The only practical solution currently is rubber bullets. The cops get to keep the ease of use and most of the stopping power of a gun but the lethality levels go way down.
"Stopping power" is a myth -- a rather obvious one if you think about the physics. The bullet can't carry any more energy than is imparted on the shooter, and actually carries less.
People who are shot stop for one of four reasons.
1. People stop because they know they're supposed to fall down when they get shot. That is, the bullet doesn't actually do any incapacitating damage, but they fall down anyway. Rubber bullets might be able to do this, but it doesn't work on everyone, and once everyone knows the police are carrying rubber bullets, it will work on even fewer people.
2. People stop because the bullet did structural damage that prevents them from being able to move. Mostly this means broken bones in strategic places. For example, if a bullet shatters an ankle or a knee, you're going to have a hard time walking. If a bullet shatters your pelvis, you will be completely unable to even stand. Rubber bullets can't do this reliably, and might not be able to do it at all.
3. People stop because the bullet severely traumatized their central nervous system. Shoot someone in the head and they'll (usually) switch off like a light. Rubber bullets might be able to do this, sometimes (e.g. penetrating through an eye socket, or through a thinned area of the skull), but not non-lethally. Very high-powered rounds can also achieve the same instant lights-out effect through hydrostatic shock. A large-caliber rifle round to the upper chest, for example, might not do lethal damage (assuming treatment is quickly available), but might generate a hydrostatic shock wave that slams into brain and/or brain stem with enough force to temporarily disable the target. Handguns cannot do this, it requires enough energy that it's really only feasible to get from a weapon with considerable recoil, enough that you almost certainly need a stock to transmit the recoil to the shooter's torso. Rubber bullets carrying that much energy would probably penetrate, assuming it was even feasible for police to regularly carry high-powered hunting rifles (note that mid-energy weapons like AR-15s can't do it).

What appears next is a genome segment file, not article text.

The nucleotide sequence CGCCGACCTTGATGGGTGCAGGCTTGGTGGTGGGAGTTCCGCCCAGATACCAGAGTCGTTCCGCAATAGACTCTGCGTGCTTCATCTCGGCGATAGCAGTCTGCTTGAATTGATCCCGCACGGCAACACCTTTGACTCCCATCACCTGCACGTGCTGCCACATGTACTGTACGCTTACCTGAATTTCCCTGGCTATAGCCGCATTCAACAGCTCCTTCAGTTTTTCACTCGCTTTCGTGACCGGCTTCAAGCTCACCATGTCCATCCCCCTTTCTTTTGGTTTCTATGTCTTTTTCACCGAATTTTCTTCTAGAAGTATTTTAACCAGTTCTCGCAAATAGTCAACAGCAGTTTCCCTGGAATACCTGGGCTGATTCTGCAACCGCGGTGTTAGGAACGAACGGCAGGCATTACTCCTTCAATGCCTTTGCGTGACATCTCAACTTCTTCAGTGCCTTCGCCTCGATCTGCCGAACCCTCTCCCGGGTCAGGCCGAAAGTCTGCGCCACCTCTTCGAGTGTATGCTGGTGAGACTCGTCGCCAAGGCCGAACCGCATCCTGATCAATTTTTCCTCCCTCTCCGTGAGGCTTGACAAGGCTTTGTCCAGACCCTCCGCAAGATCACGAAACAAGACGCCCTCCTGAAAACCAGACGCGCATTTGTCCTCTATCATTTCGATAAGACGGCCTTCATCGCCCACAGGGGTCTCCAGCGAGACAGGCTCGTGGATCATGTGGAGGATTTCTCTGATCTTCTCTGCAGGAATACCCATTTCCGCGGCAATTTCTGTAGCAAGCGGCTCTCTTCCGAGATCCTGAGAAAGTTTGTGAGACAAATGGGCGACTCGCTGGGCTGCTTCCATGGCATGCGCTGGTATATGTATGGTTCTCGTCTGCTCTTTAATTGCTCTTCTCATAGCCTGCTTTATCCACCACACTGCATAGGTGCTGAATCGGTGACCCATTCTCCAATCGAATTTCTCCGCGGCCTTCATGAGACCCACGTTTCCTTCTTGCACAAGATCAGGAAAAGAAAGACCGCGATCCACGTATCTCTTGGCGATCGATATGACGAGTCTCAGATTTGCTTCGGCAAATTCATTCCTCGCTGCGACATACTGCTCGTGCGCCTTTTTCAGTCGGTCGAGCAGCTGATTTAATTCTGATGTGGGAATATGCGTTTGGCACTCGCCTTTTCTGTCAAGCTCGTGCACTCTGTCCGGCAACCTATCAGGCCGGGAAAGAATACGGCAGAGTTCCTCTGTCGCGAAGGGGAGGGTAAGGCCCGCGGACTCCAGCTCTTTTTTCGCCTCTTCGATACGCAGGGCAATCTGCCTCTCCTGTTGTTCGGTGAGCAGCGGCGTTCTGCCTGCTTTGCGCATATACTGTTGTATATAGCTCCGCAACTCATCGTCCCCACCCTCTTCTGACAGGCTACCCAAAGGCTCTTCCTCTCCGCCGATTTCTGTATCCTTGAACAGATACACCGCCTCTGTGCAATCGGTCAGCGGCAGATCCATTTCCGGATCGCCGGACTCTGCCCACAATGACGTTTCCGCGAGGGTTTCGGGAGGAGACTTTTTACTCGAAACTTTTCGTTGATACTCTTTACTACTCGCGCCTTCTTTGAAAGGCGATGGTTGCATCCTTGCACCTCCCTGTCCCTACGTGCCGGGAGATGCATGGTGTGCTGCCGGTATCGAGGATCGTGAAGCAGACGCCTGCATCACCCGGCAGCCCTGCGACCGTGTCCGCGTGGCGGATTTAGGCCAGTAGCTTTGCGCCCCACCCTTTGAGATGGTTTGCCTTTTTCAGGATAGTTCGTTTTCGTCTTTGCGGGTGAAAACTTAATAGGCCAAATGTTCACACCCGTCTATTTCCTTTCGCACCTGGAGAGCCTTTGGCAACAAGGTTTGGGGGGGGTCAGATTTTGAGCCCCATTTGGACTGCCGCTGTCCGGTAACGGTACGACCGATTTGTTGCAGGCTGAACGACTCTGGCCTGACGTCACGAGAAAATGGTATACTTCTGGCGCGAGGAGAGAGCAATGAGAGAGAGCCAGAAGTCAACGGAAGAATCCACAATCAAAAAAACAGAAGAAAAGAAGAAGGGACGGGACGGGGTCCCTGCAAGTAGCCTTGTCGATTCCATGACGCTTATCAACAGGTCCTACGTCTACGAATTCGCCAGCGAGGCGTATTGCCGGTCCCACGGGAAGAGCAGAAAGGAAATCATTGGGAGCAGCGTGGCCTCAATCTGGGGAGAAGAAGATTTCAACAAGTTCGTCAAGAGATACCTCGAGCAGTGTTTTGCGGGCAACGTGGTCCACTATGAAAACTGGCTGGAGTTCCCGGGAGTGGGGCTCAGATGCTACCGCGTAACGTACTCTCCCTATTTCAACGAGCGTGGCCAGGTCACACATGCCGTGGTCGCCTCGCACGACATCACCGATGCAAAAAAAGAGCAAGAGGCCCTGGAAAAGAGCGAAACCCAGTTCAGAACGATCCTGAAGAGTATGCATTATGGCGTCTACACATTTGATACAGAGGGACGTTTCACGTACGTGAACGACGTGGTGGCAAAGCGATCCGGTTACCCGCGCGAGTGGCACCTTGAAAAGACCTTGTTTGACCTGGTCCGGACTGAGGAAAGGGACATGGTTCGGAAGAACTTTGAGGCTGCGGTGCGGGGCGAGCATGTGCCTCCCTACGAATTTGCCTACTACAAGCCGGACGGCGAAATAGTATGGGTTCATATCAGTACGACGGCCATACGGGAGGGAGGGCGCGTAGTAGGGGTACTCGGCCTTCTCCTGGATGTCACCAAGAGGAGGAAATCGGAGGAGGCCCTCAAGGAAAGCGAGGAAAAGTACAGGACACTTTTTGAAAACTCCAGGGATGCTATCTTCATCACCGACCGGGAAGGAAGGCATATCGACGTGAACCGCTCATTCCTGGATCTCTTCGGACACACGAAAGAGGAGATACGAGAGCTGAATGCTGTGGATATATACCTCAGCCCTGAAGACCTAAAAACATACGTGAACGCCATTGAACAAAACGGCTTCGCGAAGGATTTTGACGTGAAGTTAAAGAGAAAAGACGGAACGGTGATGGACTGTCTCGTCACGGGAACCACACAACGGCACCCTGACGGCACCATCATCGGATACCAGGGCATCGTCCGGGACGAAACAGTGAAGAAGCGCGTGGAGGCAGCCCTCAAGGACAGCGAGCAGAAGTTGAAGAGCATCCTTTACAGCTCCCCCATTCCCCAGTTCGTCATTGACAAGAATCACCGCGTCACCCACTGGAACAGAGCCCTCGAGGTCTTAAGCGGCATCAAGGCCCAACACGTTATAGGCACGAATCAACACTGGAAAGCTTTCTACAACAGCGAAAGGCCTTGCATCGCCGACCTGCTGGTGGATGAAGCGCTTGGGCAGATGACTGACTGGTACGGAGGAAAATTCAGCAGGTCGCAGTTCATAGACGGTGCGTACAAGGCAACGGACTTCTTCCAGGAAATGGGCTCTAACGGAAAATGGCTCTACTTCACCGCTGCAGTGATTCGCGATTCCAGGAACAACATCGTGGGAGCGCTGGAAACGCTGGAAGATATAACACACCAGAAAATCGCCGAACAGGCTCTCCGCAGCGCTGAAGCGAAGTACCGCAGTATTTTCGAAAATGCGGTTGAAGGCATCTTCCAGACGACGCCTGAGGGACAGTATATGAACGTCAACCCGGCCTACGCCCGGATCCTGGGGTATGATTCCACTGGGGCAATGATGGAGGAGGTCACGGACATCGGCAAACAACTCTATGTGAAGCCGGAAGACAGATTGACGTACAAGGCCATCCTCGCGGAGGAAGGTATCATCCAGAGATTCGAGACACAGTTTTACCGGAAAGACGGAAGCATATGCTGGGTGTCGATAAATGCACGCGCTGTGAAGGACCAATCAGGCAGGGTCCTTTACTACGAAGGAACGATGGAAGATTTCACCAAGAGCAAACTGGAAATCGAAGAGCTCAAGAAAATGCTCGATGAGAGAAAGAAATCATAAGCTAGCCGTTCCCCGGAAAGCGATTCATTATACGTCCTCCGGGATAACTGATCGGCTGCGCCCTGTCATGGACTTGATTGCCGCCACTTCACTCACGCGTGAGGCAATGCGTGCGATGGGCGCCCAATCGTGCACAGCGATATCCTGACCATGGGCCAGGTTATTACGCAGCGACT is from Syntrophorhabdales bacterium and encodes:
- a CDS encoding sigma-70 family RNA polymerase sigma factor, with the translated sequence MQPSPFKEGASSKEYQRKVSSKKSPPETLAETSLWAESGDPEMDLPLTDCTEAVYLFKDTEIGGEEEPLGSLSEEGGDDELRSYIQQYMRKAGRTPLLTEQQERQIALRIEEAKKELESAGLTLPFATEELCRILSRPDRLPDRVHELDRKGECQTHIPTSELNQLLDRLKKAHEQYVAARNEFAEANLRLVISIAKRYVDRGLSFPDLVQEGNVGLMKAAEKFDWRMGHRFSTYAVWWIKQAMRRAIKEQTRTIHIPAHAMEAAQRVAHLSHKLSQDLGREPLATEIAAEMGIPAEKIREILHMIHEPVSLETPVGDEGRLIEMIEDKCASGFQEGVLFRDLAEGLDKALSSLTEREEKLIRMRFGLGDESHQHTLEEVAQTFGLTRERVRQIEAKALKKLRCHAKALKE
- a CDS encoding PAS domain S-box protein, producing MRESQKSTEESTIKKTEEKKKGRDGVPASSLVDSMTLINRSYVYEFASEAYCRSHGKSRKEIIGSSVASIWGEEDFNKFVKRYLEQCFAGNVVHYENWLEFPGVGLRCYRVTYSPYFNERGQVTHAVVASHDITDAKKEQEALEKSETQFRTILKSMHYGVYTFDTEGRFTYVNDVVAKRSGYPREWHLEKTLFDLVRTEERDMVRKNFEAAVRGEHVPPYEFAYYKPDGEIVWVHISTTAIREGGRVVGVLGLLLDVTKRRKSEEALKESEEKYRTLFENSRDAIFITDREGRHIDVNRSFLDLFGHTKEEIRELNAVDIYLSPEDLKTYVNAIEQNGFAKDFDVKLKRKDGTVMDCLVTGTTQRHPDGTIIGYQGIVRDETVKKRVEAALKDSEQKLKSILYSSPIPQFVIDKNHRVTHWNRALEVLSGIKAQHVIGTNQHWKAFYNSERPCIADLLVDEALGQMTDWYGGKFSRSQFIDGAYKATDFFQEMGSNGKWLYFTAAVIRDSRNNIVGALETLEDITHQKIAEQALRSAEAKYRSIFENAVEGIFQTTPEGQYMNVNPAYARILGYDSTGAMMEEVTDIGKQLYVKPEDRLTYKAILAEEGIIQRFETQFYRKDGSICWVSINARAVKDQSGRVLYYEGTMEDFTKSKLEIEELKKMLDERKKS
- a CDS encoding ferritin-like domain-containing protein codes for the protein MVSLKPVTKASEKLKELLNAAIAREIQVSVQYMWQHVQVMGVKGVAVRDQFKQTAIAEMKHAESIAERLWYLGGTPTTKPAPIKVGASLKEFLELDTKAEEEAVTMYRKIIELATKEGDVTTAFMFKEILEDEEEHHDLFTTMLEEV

4. People stop because they black out from blood loss. This is the primary goal of shooting someone with a handgun, to create a hole (or, more likely, holes) that open up large blood vessels, causing the target's blood pressure to drop dramatically, reducing blood flow to the brain and causing a blackout. It's most reliably achieved by several bullets into center mass, into the large mass of organs and blood vessels in the torso. Rubber bullets can't do this. And if they could they'd be no less lethal than lead bullets.
So, no, rubber bullets do not provide "stopping power". They're useful for harassing people who are willing to run away when faced with painful bruises, and they have the advantage (to the police) that the bruises can be delivered from a distance. But against someone you really want to stop? No way.